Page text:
People under the influence of alcohol are more likely to carry out hate crimes, with intoxication acting as an “ignitor” to venting prejudice, suggests a recent study. Researchers from the Cardiff University surveyed 124 individuals who experienced accidents and violence-related injuries across three UK cities: Blackburn, Cardiff and Leicester. Around 23 victims (18.5 percent participants) reported to have been attacked by people motivated by prejudice. Significantly, alcohol intoxication was the common connection in 90 percent of these targeted attacks, revealed the study published recently in the journal Criminal Behaviour and Mental Health (CBMH).
Of the 23 people who reported prejudice as the motive of the attack, seven described the appearance of their attackers as the perceived motive. Five of the 23 victims cited racial tensions within their communities, while eight cases were linked to religion, race or sexual orientation of the victims. Three victims mentioned their place of residence as the cause of the attack. However, all 23 victims encountered the attacks away from their homes, the study found.
A majority of respondents recommended limiting alcohol consumption as an effective strategy to reduce the risk of attacks, which was approved by the authors too. “Our findings suggest that tackling alcohol abuse is not only important in regards to the health of individuals but also to the health of our society. Additionally, we have learned that emergency room violence surveys can act as a community tension sensor and early warning system,” advised Professor Jonathan Shepherd, director of the Cardiff University Crime and Security Research Institute.
Alcohol-related problems offer significant public health challenges in the United States. According to the 2016 National Survey on Drug Use and Health (NSDUH), 136.7 million Americans aged 12 or older (about 50 percent of people in this age group) consumed alcohol in the past month. Of them, 16.3 million people were heavy drinkers. The survey also reported that around 9.2 percent of adolescents aged 12 to 17 were alcohol users in 2016, which indicates significantly high percentage of underage drinking.
However, the good news is that alcohol addiction can be treated with timely professional help. The National Institute of Alcohol Abuse and Alcoholism (NIAAA) suggests that nearly one-third of people who receive treatment for alcohol problems do not exhibit any further symptoms one year later. Although many therapeutic approaches are available to treat alcohol problems, there is no one-size-fits-all solution. Depending on the type of severity of symptoms, different treatment strategies may work for different individuals. Typically, experts recommend three prime treatment approaches to deal with alcohol addiction and dependence:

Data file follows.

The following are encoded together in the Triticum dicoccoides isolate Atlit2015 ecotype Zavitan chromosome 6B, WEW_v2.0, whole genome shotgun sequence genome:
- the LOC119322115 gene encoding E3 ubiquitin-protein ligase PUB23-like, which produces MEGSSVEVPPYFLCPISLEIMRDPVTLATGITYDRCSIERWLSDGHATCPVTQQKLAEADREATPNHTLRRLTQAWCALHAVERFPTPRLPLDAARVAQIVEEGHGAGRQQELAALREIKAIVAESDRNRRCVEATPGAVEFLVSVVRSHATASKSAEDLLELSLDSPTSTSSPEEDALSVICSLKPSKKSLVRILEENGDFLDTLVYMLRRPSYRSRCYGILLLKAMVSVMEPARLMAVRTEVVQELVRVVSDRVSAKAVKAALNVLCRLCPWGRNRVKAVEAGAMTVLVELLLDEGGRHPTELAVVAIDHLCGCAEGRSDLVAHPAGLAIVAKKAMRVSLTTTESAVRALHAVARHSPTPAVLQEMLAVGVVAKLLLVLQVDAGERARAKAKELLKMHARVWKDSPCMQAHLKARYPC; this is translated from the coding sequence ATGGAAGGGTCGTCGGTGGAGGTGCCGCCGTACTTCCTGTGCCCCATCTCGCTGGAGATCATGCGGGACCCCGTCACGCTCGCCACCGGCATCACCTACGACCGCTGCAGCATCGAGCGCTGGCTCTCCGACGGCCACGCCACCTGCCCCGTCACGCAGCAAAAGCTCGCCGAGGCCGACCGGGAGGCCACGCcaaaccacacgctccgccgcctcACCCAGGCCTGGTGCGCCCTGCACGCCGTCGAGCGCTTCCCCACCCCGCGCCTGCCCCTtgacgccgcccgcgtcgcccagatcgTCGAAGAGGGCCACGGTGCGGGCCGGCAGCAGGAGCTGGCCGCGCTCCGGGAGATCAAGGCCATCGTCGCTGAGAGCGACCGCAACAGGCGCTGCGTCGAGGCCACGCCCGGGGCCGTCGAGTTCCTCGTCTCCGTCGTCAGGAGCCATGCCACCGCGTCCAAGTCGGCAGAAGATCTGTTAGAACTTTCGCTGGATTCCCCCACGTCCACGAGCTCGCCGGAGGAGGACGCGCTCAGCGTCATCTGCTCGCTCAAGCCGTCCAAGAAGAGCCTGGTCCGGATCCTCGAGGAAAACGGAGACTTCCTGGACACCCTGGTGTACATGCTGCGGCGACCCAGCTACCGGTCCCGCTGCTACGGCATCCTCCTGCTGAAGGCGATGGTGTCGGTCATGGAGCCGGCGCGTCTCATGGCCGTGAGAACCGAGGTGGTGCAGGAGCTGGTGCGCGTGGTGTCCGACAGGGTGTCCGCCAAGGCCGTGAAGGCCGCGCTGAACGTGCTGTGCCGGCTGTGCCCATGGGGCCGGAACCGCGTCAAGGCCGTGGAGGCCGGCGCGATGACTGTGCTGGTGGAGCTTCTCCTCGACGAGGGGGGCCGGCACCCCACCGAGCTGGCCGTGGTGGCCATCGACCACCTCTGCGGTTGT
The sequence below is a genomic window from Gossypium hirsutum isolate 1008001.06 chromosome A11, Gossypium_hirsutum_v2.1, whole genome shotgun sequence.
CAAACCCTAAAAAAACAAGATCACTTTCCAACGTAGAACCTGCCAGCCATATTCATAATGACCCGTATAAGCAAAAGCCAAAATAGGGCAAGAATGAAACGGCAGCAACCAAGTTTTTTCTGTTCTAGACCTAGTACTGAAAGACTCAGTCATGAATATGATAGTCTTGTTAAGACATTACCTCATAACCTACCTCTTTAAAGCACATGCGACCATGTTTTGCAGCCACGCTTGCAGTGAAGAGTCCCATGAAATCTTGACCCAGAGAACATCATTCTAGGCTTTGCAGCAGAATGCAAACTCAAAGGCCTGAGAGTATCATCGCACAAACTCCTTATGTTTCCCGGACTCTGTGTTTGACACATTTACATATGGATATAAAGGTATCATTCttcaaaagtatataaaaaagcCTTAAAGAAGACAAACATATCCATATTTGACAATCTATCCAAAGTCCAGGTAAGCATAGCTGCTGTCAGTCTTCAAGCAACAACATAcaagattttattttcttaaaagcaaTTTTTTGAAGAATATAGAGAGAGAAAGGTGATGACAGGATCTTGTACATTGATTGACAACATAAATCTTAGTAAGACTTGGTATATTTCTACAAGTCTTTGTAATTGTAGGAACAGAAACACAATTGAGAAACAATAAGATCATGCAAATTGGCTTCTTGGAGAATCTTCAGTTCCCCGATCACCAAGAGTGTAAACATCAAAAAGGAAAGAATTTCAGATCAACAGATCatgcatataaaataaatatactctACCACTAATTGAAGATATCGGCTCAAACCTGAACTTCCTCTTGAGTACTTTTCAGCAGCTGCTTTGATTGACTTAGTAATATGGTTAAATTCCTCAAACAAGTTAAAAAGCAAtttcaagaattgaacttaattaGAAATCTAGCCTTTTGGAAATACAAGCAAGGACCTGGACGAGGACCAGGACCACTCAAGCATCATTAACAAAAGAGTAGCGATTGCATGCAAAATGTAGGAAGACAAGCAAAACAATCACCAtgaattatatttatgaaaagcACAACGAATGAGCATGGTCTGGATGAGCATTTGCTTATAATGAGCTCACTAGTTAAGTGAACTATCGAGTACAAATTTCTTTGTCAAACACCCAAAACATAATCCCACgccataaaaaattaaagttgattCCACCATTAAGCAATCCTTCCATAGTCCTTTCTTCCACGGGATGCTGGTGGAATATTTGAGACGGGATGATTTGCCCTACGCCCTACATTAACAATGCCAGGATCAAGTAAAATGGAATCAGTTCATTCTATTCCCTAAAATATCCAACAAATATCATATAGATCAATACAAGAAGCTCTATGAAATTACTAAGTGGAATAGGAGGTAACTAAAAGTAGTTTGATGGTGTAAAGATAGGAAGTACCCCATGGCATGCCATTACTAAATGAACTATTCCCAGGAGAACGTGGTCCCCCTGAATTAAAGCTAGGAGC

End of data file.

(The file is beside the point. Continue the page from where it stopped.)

Behavioral treatment: Behavioral treatment or counseling aims at altering drinking behavior and pattern through expert advice or counseling by mental health experts. In behavioral counseling, experts try to equip patients with skills needed to curb or reduce drinking. Patients are also trained to build amicable social support system and learn how to avoid the triggers that might cause a relapse. Some effective behavioral treatments include cognitive behavioral therapy (CBT), motivational enhancement therapy, brief interventions, and marital and family counseling.
Medications: People battling alcohol-related problems can also be prescribed medications to help stop or reduce their drinking and maintain sobriety. Medicines may be administered alone or in combination with behavioral counseling.
Mutual support groups: Peer support can also help individuals grappling with alcoholism overcome their addiction problems. Meeting and conversing with people with a similar situation help see the problem in new light while those who have successfully attained sobriety can boost their confidence. Mutual support groups, in combination with treatment led by health professionals, can act as an effective added layer of support.
If you or a loved one is grappling with alcohol addiction or dependence, contact the 24/7 Recovery Helpline for credible information on alcohol abuse rehab centers in the U.S. and best treatment strategies. Call at our 24/7 helpline number 855-441-4405 or chat online with one of our representatives to know more about one of the finest alcohol addiction treatment centers near you.